my war flag

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Exodus 17:8-16

8 Then Amalek came and fought with Israel at Rephidim. 9 So Moses said to Joshua, “Choose men for us, and go out and fight with Amalek. Tomorrow I will stand on the top of the hill with the staff of God in my hand.” 10 So Joshua did as Moses told him, and fought with Amalek, while Moses, Aaron, and Hur went up to the top of the hill. 11 Whenever Moses held up his hand, Israel succeeded, but whenever he lowered his hand, Amalek succeeded. 12 Then Moses’ hands grew tired, so they took a stone and put it under him, and he sat on it, while Aaron and Hur held up his hands, one on one side, and the other on the other side. So his hands were steady until the going down of the sun. 13 So Joshua gained victory over Amalek and his people with the sword. 14 Then the LORD said to Moses, “Write this as a memorial in a book and recite it so Joshua can hear it, that I will utterly blot out the memory of Amalek from under heaven.” 15 And Moses built an altar and called the name of it, The LORD is my war flag, 16 saying, “My hand was on the throne of the LORD! The LORD will have war with Amalek from generation to generation.”

my war flag

In this first battle in a long series of battles with the Amalekites, the Israelites are definitely the underdogs. Those of battle age and not well prepared and miserably unequipped. So, God intervenes again. This time, the staff of Moses becomes a war flag, or signal pole. It serves as a rallying point for the Israelites. As long as the flag was still there, there would be courage and hope.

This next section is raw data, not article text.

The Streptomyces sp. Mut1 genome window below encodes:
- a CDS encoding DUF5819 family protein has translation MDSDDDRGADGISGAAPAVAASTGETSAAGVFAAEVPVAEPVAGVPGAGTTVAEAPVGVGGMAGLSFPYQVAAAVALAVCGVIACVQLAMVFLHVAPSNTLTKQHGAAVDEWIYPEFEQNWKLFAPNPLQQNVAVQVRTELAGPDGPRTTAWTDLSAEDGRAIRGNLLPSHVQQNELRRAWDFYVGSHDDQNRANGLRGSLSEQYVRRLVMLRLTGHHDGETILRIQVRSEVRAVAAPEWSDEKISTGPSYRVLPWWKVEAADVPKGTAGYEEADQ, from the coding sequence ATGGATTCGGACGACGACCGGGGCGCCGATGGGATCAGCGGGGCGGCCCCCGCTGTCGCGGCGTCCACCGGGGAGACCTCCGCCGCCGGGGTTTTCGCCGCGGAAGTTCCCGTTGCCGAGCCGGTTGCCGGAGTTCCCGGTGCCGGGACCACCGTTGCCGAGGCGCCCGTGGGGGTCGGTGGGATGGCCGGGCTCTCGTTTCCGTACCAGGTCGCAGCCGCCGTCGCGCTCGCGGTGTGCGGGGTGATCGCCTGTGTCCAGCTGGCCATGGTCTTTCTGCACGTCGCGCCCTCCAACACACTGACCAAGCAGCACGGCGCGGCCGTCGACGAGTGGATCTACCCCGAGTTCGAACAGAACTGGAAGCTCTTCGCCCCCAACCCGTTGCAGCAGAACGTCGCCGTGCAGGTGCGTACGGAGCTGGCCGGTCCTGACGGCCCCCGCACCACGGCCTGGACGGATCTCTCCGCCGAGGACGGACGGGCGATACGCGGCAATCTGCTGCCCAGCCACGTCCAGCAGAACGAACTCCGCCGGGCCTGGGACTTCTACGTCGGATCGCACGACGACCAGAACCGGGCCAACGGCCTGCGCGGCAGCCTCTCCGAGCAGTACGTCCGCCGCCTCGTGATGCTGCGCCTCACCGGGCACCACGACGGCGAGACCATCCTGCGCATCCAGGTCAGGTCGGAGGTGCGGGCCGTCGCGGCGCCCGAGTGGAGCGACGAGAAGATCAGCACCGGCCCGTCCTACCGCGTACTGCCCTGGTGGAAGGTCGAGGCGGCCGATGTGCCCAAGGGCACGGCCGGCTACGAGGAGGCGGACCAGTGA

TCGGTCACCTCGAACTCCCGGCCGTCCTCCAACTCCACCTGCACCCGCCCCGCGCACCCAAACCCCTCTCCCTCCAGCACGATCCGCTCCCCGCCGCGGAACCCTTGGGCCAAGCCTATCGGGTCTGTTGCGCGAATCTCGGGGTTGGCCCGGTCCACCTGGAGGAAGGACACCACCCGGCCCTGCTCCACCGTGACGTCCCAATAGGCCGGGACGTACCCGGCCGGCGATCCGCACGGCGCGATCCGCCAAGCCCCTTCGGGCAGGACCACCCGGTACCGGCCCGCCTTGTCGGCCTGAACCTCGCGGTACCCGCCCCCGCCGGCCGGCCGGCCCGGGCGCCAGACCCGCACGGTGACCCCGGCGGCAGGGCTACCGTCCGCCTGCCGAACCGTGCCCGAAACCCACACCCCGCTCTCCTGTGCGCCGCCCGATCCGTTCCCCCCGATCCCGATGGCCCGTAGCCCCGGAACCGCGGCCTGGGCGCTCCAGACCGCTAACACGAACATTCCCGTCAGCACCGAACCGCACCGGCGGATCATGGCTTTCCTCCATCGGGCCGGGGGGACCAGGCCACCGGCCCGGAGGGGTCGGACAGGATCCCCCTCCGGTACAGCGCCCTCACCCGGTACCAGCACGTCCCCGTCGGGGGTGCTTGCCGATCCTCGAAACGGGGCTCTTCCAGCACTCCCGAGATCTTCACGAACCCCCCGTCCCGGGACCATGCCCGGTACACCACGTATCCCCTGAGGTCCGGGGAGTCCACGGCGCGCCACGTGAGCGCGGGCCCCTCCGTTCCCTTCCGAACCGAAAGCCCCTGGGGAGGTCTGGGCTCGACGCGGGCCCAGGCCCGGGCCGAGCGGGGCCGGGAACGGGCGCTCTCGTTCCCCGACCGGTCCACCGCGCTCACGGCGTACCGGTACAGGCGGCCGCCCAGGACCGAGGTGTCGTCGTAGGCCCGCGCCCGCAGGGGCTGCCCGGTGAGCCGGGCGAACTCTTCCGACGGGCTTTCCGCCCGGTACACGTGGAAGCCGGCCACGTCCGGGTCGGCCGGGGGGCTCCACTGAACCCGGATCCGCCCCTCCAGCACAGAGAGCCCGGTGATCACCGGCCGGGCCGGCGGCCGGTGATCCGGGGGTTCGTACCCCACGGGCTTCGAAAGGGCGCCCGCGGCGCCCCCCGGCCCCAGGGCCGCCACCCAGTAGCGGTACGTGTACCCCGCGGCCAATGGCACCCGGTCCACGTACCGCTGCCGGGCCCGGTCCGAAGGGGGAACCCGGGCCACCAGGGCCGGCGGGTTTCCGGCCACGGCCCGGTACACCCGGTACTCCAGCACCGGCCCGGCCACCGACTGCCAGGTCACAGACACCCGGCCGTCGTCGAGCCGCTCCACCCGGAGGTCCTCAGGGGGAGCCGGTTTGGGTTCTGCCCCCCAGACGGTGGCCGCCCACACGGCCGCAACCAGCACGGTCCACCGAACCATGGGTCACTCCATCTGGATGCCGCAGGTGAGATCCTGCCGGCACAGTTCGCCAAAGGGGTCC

The problem was that Moses was only one man, and his arms would get tired holding up this symbol of the LORD’s presence. Enter Aaron and Hur, who come alongside Moses, and help him to lead, by helping him display the symbol of the presence of the LORD.

At no point in this story are we told that Moses was praying, or that Aaron and Hur helped him pray. No doubt they did pray, but that is not the point. Moses would not have stopped praying simply because his arms got tired. No, the lifted staff was a symbol of the LORD’s presence, and so it had to remain, because the LORD was teaching all those in battle that he was present, fighting for them.

LORD, thank you for your abiding presence. Thank you for the assurance that you are with us, fighting our battles for us, giving us confidence that no matter how difficult things become, you will prevail.

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About Jefferson Vann

Jeff is a Christian missionary and church elder.
This entry was posted in cooperation, trust, witness and tagged . Bookmark the permalink.

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